Elizabeth Musodzi & the Birth of African Feminism in Early Colonial Zimbabwe

Tsuneo Yoshikuni

Weaver Press

Elizabeth Musodzi & the Birth of African Feminism in Early Colonial Zimbabwe

Mai Elizabeth Musodzi was born in the Gomba area around 1885. As a child, she experienced the first chimurenga, losing her parents in this struggle, before subsequently receiving a mission education at Chishawasha. An orphan, she married Frank Ayema, a policeman originally from what was then called Barotseland (western Zambia), and they settled in Chizhanje (Mabvuku). With five children of her own, Musodzi worked hard to improve not only her life and that of her family, but through her initiative, leadership qualities, determination and hard work, did much to improve the lives of other women in the townships. She was a founder of the Harare African Women’s Club, an instructor in the Red Cross society, and active in various welfare agencies. As a keen gardener and small farmer she inspired women to better themselves through their own efforts, acquiring a reputation of the ‘uncrowned Queen of Harari’. Professor Tsuneo Yoshikuni provides the context in which to help us understand the story of Mai Elizabeth Musodzi, whose life and work was exemplary at a time when the role of women was often not taken seriously. Written accessibly and drawing on written archives and memories of those who knew her, this is a book that everyone interested in the history of Harare must-read.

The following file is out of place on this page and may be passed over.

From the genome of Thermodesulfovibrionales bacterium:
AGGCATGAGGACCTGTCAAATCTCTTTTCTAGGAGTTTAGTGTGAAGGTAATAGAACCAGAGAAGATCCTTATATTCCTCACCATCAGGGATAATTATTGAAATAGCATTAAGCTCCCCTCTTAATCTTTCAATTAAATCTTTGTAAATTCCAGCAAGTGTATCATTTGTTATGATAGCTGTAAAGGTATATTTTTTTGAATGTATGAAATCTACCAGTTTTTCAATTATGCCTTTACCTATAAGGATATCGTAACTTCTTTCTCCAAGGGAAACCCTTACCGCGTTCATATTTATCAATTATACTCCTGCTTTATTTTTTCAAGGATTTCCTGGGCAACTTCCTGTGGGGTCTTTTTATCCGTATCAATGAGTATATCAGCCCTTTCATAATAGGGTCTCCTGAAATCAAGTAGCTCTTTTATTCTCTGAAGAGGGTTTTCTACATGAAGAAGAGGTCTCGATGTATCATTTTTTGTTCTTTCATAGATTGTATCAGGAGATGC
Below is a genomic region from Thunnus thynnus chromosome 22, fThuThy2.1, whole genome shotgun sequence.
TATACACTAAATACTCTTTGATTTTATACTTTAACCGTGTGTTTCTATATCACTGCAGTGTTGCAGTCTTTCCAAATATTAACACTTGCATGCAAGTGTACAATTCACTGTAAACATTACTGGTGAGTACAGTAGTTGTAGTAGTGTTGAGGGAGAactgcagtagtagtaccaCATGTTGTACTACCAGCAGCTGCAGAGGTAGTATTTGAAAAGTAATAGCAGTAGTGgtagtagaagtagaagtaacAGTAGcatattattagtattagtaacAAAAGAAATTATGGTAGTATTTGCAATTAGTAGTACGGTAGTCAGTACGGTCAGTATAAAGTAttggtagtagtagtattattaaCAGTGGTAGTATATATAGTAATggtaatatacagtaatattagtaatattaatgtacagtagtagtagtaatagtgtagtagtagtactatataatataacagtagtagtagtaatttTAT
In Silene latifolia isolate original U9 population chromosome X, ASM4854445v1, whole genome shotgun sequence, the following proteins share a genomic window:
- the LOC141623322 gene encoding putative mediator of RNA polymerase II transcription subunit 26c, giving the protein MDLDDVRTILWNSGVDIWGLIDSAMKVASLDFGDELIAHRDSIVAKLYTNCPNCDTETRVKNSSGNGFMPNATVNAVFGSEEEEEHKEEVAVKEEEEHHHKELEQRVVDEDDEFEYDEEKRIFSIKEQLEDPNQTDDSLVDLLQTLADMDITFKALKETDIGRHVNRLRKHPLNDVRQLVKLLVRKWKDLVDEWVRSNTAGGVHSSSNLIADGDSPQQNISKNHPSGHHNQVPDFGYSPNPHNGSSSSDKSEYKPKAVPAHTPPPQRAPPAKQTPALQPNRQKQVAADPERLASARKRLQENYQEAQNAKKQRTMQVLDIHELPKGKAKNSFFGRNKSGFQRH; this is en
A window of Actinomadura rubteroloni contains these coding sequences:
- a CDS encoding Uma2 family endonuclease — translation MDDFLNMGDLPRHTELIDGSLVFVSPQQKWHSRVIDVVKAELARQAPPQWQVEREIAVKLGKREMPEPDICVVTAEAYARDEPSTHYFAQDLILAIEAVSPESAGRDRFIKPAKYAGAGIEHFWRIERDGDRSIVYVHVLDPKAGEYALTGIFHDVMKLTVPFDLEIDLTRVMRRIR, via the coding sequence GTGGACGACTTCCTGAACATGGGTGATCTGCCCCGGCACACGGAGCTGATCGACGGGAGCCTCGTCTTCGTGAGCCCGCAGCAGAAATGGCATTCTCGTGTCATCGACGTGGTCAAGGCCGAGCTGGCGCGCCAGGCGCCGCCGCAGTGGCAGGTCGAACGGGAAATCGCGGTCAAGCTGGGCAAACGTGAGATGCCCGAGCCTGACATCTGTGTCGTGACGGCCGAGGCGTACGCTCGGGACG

Creation date: 2017-08-31

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